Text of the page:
GRiZ Preaches the Tao of Now, Talks Chasing the Golden Hour Pt 3
The jazzy, bass-lovin' DJ/producer put dubstep on the back burner for this reflective, sunset-colored collection
Grant Kwiecinski, better known to fans as sax-playin’ bass DJ/producer Griz, seems to have it all figured out. The international headliner has collabs with Snoop Dogg and Bootsy Collins. He plays charity shows each Christmas in Detroit, makes an annual pilgrimage to Thailand, and on “Know Time Like The Present,” the intro track of his latest release Chasing the Golden Hour Pt. 3, he gets real deep, talkin’ about “I’ve stopped trying to try … The universe just is / Being is the answer.”
All that said, Kwiecinski wants you to know, he certainly does not have his “shit together.”
“I’m a mess,” he laughs, “but I’m also not a mess. I’m a multi-faceted being who is balancing. I tip the scales, and then they get tipped back … [I’m] not always balanced and can’t be, because that’s just not how it is for me.”
Chasing the Golden Hour Pt. 3 is not the dharma of an enlightened buddha, but rather the diggable journey of a dude on the path. It’s a jazzy, groove-laden collection of instrumental musings and creative freedom, a more laidback offering than its predecessors that explodes in rainbow beats.
“When I made the first two [mixtapes], I was shooting shots in the dark,” he says. “It was a hodgepodge of softer mood songs, and then it kind of went overboard … I wanted to focus, dig a little bit deeper and have more of a thoughtful approach to the completion of these songs. [Chasing the Golden Hour Pt. 3] had mild rules … because things can turn from zero to dubstep really fast for me.”
Inspired by the cohesive flow of Flying Lotus and Kaytranada, Kwiecinski pushed himself to find a vibe and stick to it. A self-described “spaz,” he wanted to make a mixtape that could soundtrack a scooter ride through the streets of Pai, the sleepy Thai town the producer slipped away into earlier this year.
“As Americans, we can be so objective-based,” he says, “’always do, complete, work harder, assembly line, the more the better, and the quicker the better.’ Thailand is really not like that.”
Pai is where he started writing these songs. It’s also the first place he first heard about COVID-19. That January, refugees from Wuhan were coming to his hotel, and the employees were required to let him know. It still felt like a daydream, something that he could outrun, so he and his friends soon left for Japan, where he recorded the mixtape’s fifth track, “Nights in Shibuya.” The song’s neon romance was inspired by Tokyo’s bustling magic.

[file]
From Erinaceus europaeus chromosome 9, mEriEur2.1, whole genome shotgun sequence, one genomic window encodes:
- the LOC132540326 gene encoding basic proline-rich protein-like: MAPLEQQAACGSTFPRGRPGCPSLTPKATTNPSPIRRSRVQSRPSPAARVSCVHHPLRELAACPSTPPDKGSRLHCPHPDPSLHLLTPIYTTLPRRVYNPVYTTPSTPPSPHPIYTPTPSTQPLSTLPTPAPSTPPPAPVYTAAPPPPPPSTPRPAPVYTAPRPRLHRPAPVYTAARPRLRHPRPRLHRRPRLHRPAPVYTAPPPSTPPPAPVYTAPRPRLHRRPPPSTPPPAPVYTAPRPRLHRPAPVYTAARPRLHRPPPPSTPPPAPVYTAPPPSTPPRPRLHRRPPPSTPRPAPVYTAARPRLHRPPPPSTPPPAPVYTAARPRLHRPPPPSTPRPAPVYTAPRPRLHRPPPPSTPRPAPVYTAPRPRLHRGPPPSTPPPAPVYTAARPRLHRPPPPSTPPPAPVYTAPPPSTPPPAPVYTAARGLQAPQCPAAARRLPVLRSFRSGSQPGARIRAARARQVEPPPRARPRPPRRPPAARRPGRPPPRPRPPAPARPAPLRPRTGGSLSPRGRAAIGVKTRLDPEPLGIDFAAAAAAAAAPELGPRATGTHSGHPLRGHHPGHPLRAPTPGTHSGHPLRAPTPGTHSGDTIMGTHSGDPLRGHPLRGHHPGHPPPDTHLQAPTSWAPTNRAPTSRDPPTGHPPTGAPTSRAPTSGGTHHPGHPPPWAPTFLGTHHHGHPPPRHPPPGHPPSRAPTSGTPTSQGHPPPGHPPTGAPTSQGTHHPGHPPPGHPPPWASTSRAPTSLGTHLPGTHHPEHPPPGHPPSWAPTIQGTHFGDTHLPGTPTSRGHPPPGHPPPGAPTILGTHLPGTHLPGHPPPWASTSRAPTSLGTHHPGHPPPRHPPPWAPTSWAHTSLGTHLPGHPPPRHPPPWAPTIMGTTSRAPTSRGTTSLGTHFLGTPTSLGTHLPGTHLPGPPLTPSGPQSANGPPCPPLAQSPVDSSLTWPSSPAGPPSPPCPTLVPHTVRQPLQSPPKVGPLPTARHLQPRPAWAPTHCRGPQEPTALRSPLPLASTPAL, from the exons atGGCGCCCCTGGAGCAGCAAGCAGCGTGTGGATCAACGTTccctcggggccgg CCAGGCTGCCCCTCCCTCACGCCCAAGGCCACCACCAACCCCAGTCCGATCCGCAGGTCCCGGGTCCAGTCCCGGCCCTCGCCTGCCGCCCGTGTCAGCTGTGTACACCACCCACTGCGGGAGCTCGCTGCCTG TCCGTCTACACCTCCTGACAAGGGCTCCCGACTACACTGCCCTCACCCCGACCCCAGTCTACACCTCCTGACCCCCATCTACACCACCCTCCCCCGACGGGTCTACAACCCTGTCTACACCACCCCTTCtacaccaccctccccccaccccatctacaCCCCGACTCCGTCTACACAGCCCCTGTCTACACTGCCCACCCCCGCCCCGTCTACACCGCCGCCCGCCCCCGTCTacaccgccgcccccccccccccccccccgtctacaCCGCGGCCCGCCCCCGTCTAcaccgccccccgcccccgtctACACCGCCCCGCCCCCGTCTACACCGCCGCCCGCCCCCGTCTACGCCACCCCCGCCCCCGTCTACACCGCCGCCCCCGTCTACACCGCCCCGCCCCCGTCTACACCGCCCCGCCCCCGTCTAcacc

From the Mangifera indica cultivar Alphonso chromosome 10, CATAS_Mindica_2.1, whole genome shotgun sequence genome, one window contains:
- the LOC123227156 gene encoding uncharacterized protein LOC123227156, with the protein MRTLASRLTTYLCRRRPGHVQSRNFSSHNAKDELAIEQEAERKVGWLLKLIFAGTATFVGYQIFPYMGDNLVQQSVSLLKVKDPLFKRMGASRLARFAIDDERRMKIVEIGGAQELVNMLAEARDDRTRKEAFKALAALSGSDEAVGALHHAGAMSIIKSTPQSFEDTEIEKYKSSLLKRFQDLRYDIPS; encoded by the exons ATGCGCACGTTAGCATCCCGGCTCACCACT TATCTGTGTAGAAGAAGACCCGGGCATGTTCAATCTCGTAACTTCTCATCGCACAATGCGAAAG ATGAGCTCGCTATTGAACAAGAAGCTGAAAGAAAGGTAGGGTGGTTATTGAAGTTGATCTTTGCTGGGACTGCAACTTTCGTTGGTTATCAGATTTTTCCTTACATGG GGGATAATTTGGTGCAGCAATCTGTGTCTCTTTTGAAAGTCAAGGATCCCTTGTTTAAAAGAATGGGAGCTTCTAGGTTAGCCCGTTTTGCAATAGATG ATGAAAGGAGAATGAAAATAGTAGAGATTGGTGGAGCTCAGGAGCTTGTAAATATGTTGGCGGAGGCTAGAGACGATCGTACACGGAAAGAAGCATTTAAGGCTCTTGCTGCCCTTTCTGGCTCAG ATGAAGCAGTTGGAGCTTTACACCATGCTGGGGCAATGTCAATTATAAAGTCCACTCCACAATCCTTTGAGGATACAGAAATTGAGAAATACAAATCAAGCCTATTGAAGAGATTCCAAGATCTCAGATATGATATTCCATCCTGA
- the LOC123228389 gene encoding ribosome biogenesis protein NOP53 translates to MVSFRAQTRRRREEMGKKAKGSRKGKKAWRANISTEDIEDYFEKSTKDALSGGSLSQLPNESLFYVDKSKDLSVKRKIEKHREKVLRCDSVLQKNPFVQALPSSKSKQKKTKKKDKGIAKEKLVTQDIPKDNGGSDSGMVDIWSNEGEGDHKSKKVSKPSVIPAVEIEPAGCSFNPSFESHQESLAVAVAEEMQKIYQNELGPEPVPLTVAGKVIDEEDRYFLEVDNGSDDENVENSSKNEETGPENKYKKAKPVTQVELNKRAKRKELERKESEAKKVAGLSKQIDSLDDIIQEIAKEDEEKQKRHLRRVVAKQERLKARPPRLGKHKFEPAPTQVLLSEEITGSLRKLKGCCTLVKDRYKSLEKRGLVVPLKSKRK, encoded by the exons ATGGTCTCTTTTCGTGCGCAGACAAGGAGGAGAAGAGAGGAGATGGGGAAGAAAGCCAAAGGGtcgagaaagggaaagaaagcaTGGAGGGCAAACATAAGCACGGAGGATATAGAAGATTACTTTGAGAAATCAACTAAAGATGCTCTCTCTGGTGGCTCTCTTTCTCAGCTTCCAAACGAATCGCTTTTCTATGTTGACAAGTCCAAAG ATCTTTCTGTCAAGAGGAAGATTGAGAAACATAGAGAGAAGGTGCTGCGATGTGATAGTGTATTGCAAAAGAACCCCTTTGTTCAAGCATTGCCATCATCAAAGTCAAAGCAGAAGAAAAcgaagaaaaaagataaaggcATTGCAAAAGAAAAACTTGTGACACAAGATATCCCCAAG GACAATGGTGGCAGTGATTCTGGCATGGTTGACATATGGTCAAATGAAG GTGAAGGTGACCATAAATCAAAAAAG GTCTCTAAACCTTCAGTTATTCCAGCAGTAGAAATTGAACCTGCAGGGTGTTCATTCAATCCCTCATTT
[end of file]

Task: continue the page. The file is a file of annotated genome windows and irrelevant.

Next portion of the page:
The artist was able to complete a tour of Europe before quarantine pinned him at his Denver home, but the intentions he’d set for his creative process proved helpful in the coming months.
“I have made these day-by-day choices that led to an excitement or a joy,” he says. “I make an intention to stretch daily. I make an intention to drink water when I wake up. I make an intention to use social media less. The work isn’t in making that initial decision; it’s making every single decision after that, following your intention and your commitment.”
The pitfall of this passion is escapism. Inspiration is beautiful when it strikes naturally, and an artist’s impulsivity to materialize a vision is an awesome power to behold, but when the security blanket of the studio is used to hide from other personal responsibilities, it becomes a burden.
“If I want to bring joy or happiness into my life, does it become toxic if I’m forcing myself to choose happiness over something that makes me upset?” he asks. “Do I choose dubstep if I want to rage, or do I say ‘let’s chill on that emotion?’ Was that ephemeral, or is that a missed opportunity to make the next amazing thing that’s gonna provide catharsis and lead me through this project? The resolution point is: this moment is infinite. It’s not about what happens next. It’s about what happens now. I’m just gonna make the choice to do whatever is in my heart.”
Kwiecinski applied the same value to the project’s physical production and engineering. Rather than worrying so much on the impossible goal of making the sound “perfect,” he honed in on if it felt good. Techniques were emotionally-driven, drifting away from the rhythm-heavy formulas of traditional dance music style, honing instead on warm chords and soft edges, putting drums behind the melodic tracks, using analog instruments, and so on.
“Can I use my Prophet-6 or my Voyager XL or these Moog synths?” he says. “Can I use my weighted Korg SV1, or run things through Guitar amps? Can I sit there with a joint and just play with a reverb sound and my guitar amp, and run sound through that and collect it with a mic on the other side of the room? [I enjoyed’] the doing of the music in the room at the time, and then put it back through and created some sort of life into it.”
The fuzzy sunset sounds his experimentation begat hits a climax on the secret track “Wish.” Only available on Soundcloud due to an uncleared sample of Sam Cooke’s “I Wish You Love,” the rosy-cheeked cruiser is Kwiecinski’s favorite of the bunch. It’s sentimental and hopeful, like a smile that persists in the face of hardship, exactly the vibe the world could do with more of these days.
“I’m producing with my heart,” he says. “These songs are a reflection of my practice.”